What is interfaith leadership?
At the start of an exciting new academic year Dr James Walters, Director of the Faith Centre, reflects on what is required for effective interfaith leadership for our time.
Misconceptions about what “interfaith” means lead many to conclude that interfaith leadership would not be for them. Non-believers or agnostics feel that you have to be a committed religious person to qualify. But equally the religious can be suspicious of the interfaith agenda because they think it will involve compromising their beliefs. These fears are not without foundation. Towards the end of the 20th Century, many in the interfaith movement dreamed of a single “world religion” that distilled the common values of all the world faiths, values that (unsurprisingly!) seemed to reflect the liberal Western values of the movement’s leaders.
But in the 21st Century the world looks very different. Religion is resurgent in many forms, including fundamentalist expressions across all faith communities that are deeply hostile to other religions and interfaith initiatives. So our approach to interfaith is more pragmatic and more modest. LSE students come from 150 countries around the world and we want to resource them with skills and insight to counter the climate of hostility to religious difference that is growing in virtually every corner of the world. To do that, our understanding of interfaith leadership has three strands:
Leadership for Imagination
We view interfaith understanding less as a matter of gaining knowledge and more as a shift in imagination. In the religious literacy programmes that we run we are concerned that students don’t just learn what other people believe but rather how different religious believers imagine the world and their place within it.
Imagination is important in everyone’s worldview. No one sees the world purely empirically; we all hold beliefs, assumptions and ideals that frame our interactions with others and our shared quest for meaning. In the Western world, we have overlooked the predominance of religious narratives in this kind of imaginative framing and forget how much religion has shaped our own imagination. To address the challenges of religious conflict today, interfaith leaders have to make these imaginative leaps and empathise with worldviews very different to their own.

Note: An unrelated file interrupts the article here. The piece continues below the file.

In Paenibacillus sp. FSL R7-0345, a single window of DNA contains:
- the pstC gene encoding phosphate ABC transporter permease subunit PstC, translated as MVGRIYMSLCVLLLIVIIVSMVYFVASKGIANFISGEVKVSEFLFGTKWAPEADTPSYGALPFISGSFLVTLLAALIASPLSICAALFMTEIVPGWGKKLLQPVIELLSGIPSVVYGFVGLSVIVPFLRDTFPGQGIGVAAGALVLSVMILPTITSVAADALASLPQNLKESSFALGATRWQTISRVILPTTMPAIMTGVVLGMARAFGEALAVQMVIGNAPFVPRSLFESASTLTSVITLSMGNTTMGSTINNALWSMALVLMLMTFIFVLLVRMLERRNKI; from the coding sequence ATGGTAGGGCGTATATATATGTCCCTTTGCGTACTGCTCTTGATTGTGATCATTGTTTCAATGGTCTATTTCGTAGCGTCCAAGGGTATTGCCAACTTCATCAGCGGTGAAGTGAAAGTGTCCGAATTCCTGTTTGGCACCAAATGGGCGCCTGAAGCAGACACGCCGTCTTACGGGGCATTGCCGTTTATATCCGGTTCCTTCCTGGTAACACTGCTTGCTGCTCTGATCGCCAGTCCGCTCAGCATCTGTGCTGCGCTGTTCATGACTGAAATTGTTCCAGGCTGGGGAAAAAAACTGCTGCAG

Leadership for Dialogue
Our view is that interfaith dialogue is not something a small group of religious people get involved in. As global citizens we are now all already engaged in complex religio-cultural dialogues about values and meaning. The question is how effectively and constructively we want to contribute to those conversations. Are we prepared to hear views that disturb or offend us and still consider them thoughtfully? When we disagree with people, are we prepared to engage in a respectful dialogue of persuasion rather than exclude them from the boundaries of acceptability that we have set? Everyone needs to be involved in these dialogues: the religious, the non-religious and all shades in between. And we seek to give people the interfaith leadership skills to make these dialogues inclusive, meaningful and effective.
Leadership for Transformation
We can learn more about religion to understand people better. We can learn more about religion to facilitate dialogue between different peoples. But maybe learning more about religion could also be a source of wisdom to address the intractable problems we face in today’s world. That would be a long way from the deeply ingrained Western perception that religion is simply a private matter that can only lead to division when it comes into the public sphere. But we believe our political culture could be deeply enriched, even transformed, by greater religious understanding. Think of the contribution that faith leaders have made to the climate change debate, such as Pope Francis’ encyclical Laudato Si. Or consider the way in which a better understanding of religious motivations can transform situations of conflict. That’s why the Faith Centre is also currently working with the UK Foreign Office to develop their understanding of the kind of interfaith leadership that can be taken by British diplomats around the world.
So what is interfaith leadership? It is skills and insight to enable the imaginative understanding of others, to contribute to the kind of difficult dialogues that the world needs, and to bring the resources of religious understanding to address today’s problems. And who is it for? It’s for you. It’s for all of us.
If you are interested in finding out more about the LSE Faith Centre interfaith leadership programmes and activities, take a look at our Programmes page for more information.